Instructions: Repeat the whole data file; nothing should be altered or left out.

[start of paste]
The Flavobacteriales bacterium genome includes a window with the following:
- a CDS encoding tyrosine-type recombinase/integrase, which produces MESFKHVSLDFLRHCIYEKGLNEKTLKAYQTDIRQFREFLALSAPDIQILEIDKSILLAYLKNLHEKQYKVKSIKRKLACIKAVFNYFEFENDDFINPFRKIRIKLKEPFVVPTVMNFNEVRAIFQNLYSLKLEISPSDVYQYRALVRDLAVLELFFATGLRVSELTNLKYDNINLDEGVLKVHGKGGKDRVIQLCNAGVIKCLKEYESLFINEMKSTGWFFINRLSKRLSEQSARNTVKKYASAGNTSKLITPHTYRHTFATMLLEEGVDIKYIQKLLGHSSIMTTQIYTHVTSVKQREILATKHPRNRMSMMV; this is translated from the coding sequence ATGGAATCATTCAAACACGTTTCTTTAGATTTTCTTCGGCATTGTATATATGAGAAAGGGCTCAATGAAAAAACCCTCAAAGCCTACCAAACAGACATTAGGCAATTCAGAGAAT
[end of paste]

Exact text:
The Flavobacteriales bacterium genome includes a window with the following:
- a CDS encoding tyrosine-type recombinase/integrase, which produces MESFKHVSLDFLRHCIYEKGLNEKTLKAYQTDIRQFREFLALSAPDIQILEIDKSILLAYLKNLHEKQYKVKSIKRKLACIKAVFNYFEFENDDFINPFRKIRIKLKEPFVVPTVMNFNEVRAIFQNLYSLKLEISPSDVYQYRALVRDLAVLELFFATGLRVSELTNLKYDNINLDEGVLKVHGKGGKDRVIQLCNAGVIKCLKEYESLFINEMKSTGWFFINRLSKRLSEQSARNTVKKYASAGNTSKLITPHTYRHTFATMLLEEGVDIKYIQKLLGHSSIMTTQIYTHVTSVKQREILATKHPRNRMSMMV; this is translated from the coding sequence ATGGAATCATTCAAACACGTTTCTTTAGATTTTCTTCGGCATTGTATATATGAGAAAGGGCTCAATGAAAAAACCCTCAAAGCCTACCAAACAGACATTAGGCAATTCAGAGAAT